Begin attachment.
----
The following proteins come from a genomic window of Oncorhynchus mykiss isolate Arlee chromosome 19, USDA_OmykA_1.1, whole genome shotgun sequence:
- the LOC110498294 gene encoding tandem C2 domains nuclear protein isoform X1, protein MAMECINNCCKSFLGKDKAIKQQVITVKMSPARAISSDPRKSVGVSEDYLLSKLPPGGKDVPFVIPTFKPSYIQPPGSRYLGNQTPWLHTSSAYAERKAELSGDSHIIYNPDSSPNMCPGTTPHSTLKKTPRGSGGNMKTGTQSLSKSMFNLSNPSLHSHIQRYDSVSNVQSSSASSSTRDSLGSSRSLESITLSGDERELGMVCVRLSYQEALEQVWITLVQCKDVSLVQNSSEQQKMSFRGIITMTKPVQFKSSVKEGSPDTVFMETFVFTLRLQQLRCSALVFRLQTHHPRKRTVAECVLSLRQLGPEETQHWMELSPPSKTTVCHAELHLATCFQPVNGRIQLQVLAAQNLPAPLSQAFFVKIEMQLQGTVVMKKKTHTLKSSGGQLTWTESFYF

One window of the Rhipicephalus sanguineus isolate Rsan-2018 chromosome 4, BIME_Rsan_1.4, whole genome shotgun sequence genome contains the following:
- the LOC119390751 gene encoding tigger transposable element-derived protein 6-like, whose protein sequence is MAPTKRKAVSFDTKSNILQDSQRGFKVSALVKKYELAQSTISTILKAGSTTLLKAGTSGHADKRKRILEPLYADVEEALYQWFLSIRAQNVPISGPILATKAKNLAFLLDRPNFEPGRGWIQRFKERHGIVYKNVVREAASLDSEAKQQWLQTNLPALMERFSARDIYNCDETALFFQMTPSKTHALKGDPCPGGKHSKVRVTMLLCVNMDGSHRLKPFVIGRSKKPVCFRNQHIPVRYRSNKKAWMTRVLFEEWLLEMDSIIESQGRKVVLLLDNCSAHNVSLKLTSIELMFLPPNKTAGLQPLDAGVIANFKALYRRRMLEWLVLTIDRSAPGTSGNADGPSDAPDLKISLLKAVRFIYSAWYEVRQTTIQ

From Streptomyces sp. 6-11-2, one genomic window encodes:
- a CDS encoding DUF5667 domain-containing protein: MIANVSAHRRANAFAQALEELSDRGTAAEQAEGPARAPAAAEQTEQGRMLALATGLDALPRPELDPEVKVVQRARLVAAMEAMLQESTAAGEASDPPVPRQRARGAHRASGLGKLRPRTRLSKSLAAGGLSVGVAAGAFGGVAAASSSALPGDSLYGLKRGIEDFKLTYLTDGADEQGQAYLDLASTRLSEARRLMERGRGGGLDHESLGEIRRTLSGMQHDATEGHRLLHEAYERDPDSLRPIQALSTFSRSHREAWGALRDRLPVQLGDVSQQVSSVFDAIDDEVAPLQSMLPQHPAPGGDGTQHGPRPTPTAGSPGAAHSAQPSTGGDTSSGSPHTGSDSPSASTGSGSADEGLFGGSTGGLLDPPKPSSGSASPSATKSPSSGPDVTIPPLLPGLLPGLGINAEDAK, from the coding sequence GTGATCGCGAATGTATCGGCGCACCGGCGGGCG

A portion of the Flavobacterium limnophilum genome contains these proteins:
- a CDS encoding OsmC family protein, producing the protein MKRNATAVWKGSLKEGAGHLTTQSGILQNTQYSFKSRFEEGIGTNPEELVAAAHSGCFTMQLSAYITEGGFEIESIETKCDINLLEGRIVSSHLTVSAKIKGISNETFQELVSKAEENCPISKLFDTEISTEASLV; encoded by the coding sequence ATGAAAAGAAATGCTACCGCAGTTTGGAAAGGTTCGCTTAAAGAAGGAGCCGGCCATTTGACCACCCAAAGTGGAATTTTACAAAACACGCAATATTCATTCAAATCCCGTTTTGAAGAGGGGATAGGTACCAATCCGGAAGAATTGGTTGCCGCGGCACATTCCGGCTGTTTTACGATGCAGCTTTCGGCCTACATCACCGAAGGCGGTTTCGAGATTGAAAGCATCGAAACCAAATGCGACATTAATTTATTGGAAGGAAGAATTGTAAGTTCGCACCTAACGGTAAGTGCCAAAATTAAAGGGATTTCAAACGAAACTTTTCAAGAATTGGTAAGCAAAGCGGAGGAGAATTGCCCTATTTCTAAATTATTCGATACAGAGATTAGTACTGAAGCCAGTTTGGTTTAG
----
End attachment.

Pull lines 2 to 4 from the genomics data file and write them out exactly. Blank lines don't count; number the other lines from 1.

- the LOC110498294 gene encoding tandem C2 domains nuclear protein isoform X1, protein MAMECINNCCKSFLGKDKAIKQQVITVKMSPARAISSDPRKSVGVSEDYLLSKLPPGGKDVPFVIPTFKPSYIQPPGSRYLGNQTPWLHTSSAYAERKAELSGDSHIIYNPDSSPNMCPGTTPHSTLKKTPRGSGGNMKTGTQSLSKSMFNLSNPSLHSHIQRYDSVSNVQSSSASSSTRDSLGSSRSLESITLSGDERELGMVCVRLSYQEALEQVWITLVQCKDVSLVQNSSEQQKMSFRGIITMTKPVQFKSSVKEGSPDTVFMETFVFTLRLQQLRCSALVFRLQTHHPRKRTVAECVLSLRQLGPEETQHWMELSPPSKTTVCHAELHLATCFQPVNGRIQLQVLAAQNLPAPLSQAFFVKIEMQLQGTVVMKKKTHTLKSSGGQLTWTESFYF

One window of the Rhipicephalus sanguineus isolate Rsan-2018 chromosome 4, BIME_Rsan_1.4, whole genome shotgun sequence genome contains the following:
- the LOC119390751 gene encoding tigger transposable element-derived protein 6-like, whose protein sequence is MAPTKRKAVSFDTKSNILQDSQRGFKVSALVKKYELAQSTISTILKAGSTTLLKAGTSGHADKRKRILEPLYADVEEALYQWFLSIRAQNVPISGPILATKAKNLAFLLDRPNFEPGRGWIQRFKERHGIVYKNVVREAASLDSEAKQQWLQTNLPALMERFSARDIYNCDETALFFQMTPSKTHALKGDPCPGGKHSKVRVTMLLCVNMDGSHRLKPFVIGRSKKPVCFRNQHIPVRYRSNKKAWMTRVLFEEWLLEMDSIIESQGRKVVLLLDNCSAHNVSLKLTSIELMFLPPNKTAGLQPLDAGVIANFKALYRRRMLEWLVLTIDRSAPGTSGNADGPSDAPDLKISLLKAVRFIYSAWYEVRQTTIQ